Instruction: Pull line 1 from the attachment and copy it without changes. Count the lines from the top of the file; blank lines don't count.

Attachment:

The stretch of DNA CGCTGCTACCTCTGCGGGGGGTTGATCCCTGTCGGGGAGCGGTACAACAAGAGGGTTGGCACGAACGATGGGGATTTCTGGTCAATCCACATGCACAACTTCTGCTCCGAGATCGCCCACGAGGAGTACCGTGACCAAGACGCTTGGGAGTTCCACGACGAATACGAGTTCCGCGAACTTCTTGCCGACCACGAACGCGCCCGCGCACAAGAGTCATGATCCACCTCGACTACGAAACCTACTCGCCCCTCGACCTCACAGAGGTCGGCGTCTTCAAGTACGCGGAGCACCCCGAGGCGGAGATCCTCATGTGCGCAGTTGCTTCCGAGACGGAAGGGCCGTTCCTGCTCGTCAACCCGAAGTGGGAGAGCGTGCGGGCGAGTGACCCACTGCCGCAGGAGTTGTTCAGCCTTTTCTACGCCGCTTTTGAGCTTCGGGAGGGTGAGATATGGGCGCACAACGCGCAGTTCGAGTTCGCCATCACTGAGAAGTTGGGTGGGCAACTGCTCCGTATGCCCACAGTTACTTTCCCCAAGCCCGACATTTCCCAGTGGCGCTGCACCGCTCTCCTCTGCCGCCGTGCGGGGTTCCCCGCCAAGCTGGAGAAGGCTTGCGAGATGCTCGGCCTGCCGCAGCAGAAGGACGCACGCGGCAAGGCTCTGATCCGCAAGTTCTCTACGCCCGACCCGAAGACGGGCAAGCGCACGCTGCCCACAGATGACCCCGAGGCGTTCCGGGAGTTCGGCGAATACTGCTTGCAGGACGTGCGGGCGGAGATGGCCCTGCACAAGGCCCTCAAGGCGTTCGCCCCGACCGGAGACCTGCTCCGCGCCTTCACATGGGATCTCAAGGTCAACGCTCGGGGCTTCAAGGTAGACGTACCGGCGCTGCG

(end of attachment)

The stretch of DNA CGCTGCTACCTCTGCGGGGGGTTGATCCCTGTCGGGGAGCGGTACAACAAGAGGGTTGGCACGAACGATGGGGATTTCTGGTCAATCCACATGCACAACTTCTGCTCCGAGATCGCCCACGAGGAGTACCGTGACCAAGACGCTTGGGAGTTCCACGACGAATACGAGTTCCGCGAACTTCTTGCCGACCACGAACGCGCCCGCGCACAAGAGTCATGATCCACCTCGACTACGAAACCTACTCGCCCCTCGACCTCACAGAGGTCGGCGTCTTCAAGTACGCGGAGCACCCCGAGGCGGAGATCCTCATGTGCGCAGTTGCTTCCGAGACGGAAGGGCCGTTCCTGCTCGTCAACCCGAAGTGGGAGAGCGTGCGGGCGAGTGACCCACTGCCGCAGGAGTTGTTCAGCCTTTTCTACGCCGCTTTTGAGCTTCGGGAGGGTGAGATATGGGCGCACAACGCGCAGTTCGAGTTCGCCATCACTGAGAAGTTGGGTGGGCAACTGCTCCGTATGCCCACAGTTACTTTCCCCAAGCCCGACATTTCCCAGTGGCGCTGCACCGCTCTCCTCTGCCGCCGTGCGGGGTTCCCCGCCAAGCTGGAGAAGGCTTGCGAGATGCTCGGCCTGCCGCAGCAGAAGGACGCACGCGGCAAGGCTCTGATCCGCAAGTTCTCTACGCCCGACCCGAAGACGGGCAAGCGCACGCTGCCCACAGATGACCCCGAGGCGTTCCGGGAGTTCGGCGAATACTGCTTGCAGGACGTGCGGGCGGAGATGGCCCTGCACAAGGCCCTCAAGGCGTTCGCCCCGACCGGAGACCTGCTCCGCGCCTTCACATGGGATCTCAAGGTCAACGCTCGGGGCTTCAAGGTAGACGTACCGGCGCTGCG